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How Bone Broth Restores the Postpartum Body

Basic Bone Broth Recipe

Borrowed from

Bone broth truly is magical!

In Chinese Medicine, bone broth is considered the single best healing food for new moms. Broth is easily digested medicine that is full of blood-building properties to restore the blood and fluid lost in giving birth. It is different from simple chicken soup or broth because it is boiled for a long time, extracting all the nutrients and iron-rich marrow. The broth strengthens the body and it is deeply hydrating for breastfeeding people who require extra fluid intake for breastmilk production. It contains collagen, which is know for it's restorative properties and helping to bring more elasticity to tissues and organs (read - help out with that little belly pouch!)

Photo by Chinh Le Duc

Traditionally, in China, one or more women of the older generation such as mothers, aunts, grandmothers, etc. would temporarily move into the new parents' house. She would bring all the ingredients to make bone broth, set up shop, and do everything that needed doing in the house. She would cook, clean, do laundry, but most importantly, she would make sure that the mother and baby were undisturbed in there space for at least 40 days to give time to bond, heal, and establish a solid breastfeeding relationship.

The wisdom passed down through the generations in this way was a treasured part of the community of women and birthing people. Sadly, due to globalization, and the transient nature of the world, many young people move away from their hometowns or countries, and cannot receive the care that was once a critical part of their postpartum traditions.

Let's bring back this custom!

Picture by @kadircelep

Below is a recipe for a simple bone broth that can help heal and restore the body before, during, and after labour, and during the postpartum period. Bone broth is also very healthy for ALL people, during any time of life.



Bones-from chicken, turkey, fish, beef, pork, lamb. You can use raw bones (with or without skin and meat), a whole carcass or parts (feet, ribs, necks, knuckles, etc.). Raw bones may be browned in a pan in the oven at 400 degrees to enhance flavor and separate some of the fat. I recommend this!! You can use cooked bones, with or without skin and meat from a previous meal. **Use organic, grass-fed meat and bones when possible, which you can often find at your local farmer’s market, butcher, or health food store.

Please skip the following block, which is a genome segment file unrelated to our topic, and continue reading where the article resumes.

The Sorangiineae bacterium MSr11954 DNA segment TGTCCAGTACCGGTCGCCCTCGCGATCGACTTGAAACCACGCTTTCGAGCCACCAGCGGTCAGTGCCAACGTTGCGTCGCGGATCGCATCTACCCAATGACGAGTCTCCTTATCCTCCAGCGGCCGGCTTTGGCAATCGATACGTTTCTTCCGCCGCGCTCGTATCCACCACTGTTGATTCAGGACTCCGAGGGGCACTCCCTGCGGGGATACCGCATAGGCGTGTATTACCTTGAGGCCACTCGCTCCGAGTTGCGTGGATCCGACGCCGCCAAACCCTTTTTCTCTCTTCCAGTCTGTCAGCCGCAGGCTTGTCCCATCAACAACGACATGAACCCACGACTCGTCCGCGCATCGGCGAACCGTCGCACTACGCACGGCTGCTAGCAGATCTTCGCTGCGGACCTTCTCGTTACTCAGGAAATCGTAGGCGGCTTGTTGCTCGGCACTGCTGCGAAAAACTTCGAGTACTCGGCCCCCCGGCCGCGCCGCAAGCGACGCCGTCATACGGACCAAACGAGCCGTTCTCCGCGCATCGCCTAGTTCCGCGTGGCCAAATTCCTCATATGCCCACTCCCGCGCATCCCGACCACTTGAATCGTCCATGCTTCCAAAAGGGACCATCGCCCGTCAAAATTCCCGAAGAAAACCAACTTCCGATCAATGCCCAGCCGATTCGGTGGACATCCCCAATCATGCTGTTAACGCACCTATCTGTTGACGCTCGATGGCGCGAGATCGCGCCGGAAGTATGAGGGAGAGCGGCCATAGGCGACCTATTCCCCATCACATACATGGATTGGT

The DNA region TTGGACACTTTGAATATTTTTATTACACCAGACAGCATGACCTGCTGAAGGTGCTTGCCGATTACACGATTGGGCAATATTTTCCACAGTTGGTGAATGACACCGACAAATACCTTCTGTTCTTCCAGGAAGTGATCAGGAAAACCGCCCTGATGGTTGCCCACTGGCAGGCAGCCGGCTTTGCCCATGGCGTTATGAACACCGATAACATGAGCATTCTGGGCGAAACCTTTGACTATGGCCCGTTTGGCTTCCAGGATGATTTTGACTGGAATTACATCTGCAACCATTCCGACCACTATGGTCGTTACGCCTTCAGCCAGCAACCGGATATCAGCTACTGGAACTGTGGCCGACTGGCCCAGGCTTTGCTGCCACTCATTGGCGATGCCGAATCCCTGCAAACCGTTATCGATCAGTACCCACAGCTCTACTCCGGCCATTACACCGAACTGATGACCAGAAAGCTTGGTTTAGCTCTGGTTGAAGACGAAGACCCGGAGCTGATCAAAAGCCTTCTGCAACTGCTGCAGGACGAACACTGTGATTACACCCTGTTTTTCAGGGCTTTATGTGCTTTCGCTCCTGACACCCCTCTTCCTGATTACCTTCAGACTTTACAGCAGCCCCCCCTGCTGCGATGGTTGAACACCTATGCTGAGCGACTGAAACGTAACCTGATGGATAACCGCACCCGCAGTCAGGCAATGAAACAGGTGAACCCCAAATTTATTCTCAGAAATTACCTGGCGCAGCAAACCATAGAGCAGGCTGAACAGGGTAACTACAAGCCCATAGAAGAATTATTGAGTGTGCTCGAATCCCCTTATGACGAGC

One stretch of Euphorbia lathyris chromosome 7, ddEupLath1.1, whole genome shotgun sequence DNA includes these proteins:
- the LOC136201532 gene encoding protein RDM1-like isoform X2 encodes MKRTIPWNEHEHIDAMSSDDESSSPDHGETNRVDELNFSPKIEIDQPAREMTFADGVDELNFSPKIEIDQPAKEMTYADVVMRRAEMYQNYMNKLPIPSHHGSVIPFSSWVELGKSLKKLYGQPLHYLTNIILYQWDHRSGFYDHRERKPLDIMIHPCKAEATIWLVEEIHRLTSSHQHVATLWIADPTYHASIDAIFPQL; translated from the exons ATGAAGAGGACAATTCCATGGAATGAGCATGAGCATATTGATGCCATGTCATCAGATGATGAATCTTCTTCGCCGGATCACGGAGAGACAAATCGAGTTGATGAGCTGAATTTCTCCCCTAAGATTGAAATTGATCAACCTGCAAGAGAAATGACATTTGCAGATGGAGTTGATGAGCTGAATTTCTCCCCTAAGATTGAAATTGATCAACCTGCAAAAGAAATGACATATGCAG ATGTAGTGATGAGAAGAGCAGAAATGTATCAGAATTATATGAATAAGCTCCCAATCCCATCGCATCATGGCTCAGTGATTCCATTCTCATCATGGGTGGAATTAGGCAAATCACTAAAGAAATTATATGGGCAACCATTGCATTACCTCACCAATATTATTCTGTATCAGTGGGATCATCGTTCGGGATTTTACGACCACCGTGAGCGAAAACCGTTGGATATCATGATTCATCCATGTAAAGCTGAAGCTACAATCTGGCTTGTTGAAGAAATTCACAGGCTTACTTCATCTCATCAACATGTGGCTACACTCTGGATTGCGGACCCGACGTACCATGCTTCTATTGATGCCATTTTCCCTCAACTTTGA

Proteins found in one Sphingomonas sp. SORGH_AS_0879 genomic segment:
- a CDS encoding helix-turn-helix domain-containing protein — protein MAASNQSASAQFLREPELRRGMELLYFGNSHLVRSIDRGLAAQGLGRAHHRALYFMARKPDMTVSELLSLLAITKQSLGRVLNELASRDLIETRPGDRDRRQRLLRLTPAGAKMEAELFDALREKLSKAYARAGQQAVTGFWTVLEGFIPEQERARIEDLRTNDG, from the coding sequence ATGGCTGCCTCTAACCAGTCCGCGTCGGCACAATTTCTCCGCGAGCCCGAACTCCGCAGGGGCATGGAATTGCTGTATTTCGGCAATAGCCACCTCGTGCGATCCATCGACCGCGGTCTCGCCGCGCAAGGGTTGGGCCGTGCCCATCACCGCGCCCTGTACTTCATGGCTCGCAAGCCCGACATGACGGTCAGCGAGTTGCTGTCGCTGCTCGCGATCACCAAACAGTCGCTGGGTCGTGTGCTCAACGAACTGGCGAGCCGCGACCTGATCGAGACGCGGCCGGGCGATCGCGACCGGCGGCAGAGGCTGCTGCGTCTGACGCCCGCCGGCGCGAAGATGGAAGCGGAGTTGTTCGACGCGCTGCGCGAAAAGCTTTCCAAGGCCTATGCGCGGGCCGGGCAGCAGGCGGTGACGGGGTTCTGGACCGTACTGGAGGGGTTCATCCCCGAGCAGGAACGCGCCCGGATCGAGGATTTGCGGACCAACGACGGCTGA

Cold water (enough to cover the bones)

A splash or two of Vinegar (apple cider, rice, balsamic, red or white wine) or lemon juice. Adding an acidic substance helps draw out the nutrients from the bones.

Optional: vegetables (such as peelings and scrap ends or entire vegetables like onion, leek, celery, carrot, etc. I keep a bag in my freezer that for veggie peelings) and seasonings (fresh ginger, black peppercorns, bay leaf, garlic, etc).


Combine bones, water, and vinegar in a pot and bring to a boil. Remove any scum that rises to the top. Cover the pot, reduce heat and simmer on low (6-24 hours for chicken stock, 8-72 hours for beef stock). Adjust the temperature low enough that you see small, gentle, slow bubbling. Check the broth every once in a while to make sure that the water level doesn’t get too low. You can add more water if needed.

You can also use a crock pot or a pressure cooker to make broth. I like to use a pressure cooker because it does a thorough job of extracting the nutrients, but is far quicker than a slow cooker or on the stovetop.

You can add the vegetables and seasonings at the beginning of cooking for flavor. Optionally, you can add fresh vegetables in the last hour or two of cooking to increase the mineral content of the broth.

Once done, allow the broth to cool. Strain broth through a colander and discard the bones, vegetables and seasonings. Reserve the meat for soup, salads, or other recipes.

To skim the fat, use a fat separator, or refrigerate the broth and skim the fat that hardens at the top of the broth. Broth may be frozen for months, or kept in the refrigerator for about four days.

Freezer storage:

To store broth in the freezer, I suggest using Pyrex glass containers (with rubber lids) or canning jars. Leave an inch or two of space to the top of the container to prevent the container from cracking when the stock freezes and expands. I first store the stock in the refrigerator until it is completely cool, then I will transfer to the freezer. If using Pyrex containers, you can stick the completely cooled broth into the freezer. If using canning jars, you need to make sure the lid is loose when putting into the freezer. Once the stock is fully frozen, you can tighten the lid. (This step will prevent the jar from cracking) You can also use reusable silicon bags.


Soup - add vegetables, beans, grains, and/or meat to make a soup or stew.

Cooking liquid - use your beautiful broth to cook grains, beans, rice, anything you can imagine.

“Tea”- add sea salt and sip broth like tea.

I hope you enjoy this recipe!

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